60 Gallons Per Homeless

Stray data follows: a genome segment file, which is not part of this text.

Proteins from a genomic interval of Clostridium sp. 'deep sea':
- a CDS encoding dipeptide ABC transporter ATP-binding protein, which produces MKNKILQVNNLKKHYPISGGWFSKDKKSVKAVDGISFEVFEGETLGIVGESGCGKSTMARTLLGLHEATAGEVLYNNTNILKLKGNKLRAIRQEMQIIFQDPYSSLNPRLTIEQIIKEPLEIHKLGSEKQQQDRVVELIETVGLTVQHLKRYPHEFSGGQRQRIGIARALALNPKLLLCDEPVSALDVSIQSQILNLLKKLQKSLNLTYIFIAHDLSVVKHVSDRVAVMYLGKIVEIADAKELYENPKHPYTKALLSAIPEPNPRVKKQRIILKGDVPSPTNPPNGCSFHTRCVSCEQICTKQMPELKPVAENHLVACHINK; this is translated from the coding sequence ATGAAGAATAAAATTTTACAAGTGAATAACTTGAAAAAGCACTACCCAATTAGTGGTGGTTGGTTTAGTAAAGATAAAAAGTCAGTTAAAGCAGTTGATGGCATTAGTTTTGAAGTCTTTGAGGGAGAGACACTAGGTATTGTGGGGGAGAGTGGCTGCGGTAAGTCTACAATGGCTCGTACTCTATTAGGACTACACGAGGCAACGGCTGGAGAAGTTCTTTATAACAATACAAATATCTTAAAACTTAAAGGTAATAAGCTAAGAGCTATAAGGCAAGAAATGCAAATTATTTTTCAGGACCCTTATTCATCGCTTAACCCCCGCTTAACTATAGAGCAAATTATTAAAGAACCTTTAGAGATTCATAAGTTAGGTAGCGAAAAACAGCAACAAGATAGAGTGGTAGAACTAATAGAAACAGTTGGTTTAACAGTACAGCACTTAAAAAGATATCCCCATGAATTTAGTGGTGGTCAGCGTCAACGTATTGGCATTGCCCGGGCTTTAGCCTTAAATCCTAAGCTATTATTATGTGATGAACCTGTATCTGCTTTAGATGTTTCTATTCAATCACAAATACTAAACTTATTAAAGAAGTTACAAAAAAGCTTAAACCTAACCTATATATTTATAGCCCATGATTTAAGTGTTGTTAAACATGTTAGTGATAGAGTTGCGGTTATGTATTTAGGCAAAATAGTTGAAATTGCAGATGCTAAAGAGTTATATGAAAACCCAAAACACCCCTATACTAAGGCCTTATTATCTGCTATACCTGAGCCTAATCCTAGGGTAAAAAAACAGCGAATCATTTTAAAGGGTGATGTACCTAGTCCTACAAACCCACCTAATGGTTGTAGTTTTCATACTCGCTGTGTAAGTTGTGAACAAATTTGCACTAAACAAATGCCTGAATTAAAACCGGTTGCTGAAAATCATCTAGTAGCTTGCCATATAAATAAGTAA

I appreciate how difficult it is to solve the problem of homelessness. I understand that streets needs to be clean, and that businesses have a right to have unencumbered sidewalks so that customers can freely come and go, but I also understand that the homeless are people, many with mental health issues, illnesses, often people who would rather be somewhere else than on the street when it’s cold, or raining, or just to have a spot somewhere they can call home. Los Angeles County has the largest homeless population nationally, 44,000, about half of whom are in the city of Los Angeles (Los Angeles County is made up of 88 municipalities). By way of handling the problem of homelessness, the City of Los Angeles had been conducting sweeps on Skid Row and surrounding areas confiscating the possessions of the homeless, sometimes even including their medications and identification papers. An advocate even built tiny homes for them, and the 2 that were installed (there were to be 6 more) were demolished. As a result of protests and advocacy, the city council late in March passed a law setting limits on the belongings of the homeless. In order to keep the sidewalks clear, they can only have what would fit within a 60 gallon container with the lid closed –say a trash bin. The new law says that tents or temporary shelters must be removed between 6am and 9pm unless the temperature falls below 50 degrees. Those who do not comply can be cited or arrested. The city has recently approved a plan to spend a $100 million on homeless services and $2 billion over the next 10 years, and the County’s plan to spend another $150 million. How to find that money however, has not yet been found nor agreed upon. To the council who voted for this measure, (13 to1), it is temporary until other plans can be implemented. The fact remains that homelessness continues to be criminalized. But to compound the harm, injustice is added, for the idea of limiting the amount of one’s possessions seems to belong to a dictatorship and in the case of the homeless cruel. Would the council members, the business owners who were behind the enactment of this law, or any other group, favor a limit on their possessions? I keep wondering how would I fit my possessions in a 60 gallon trash bin?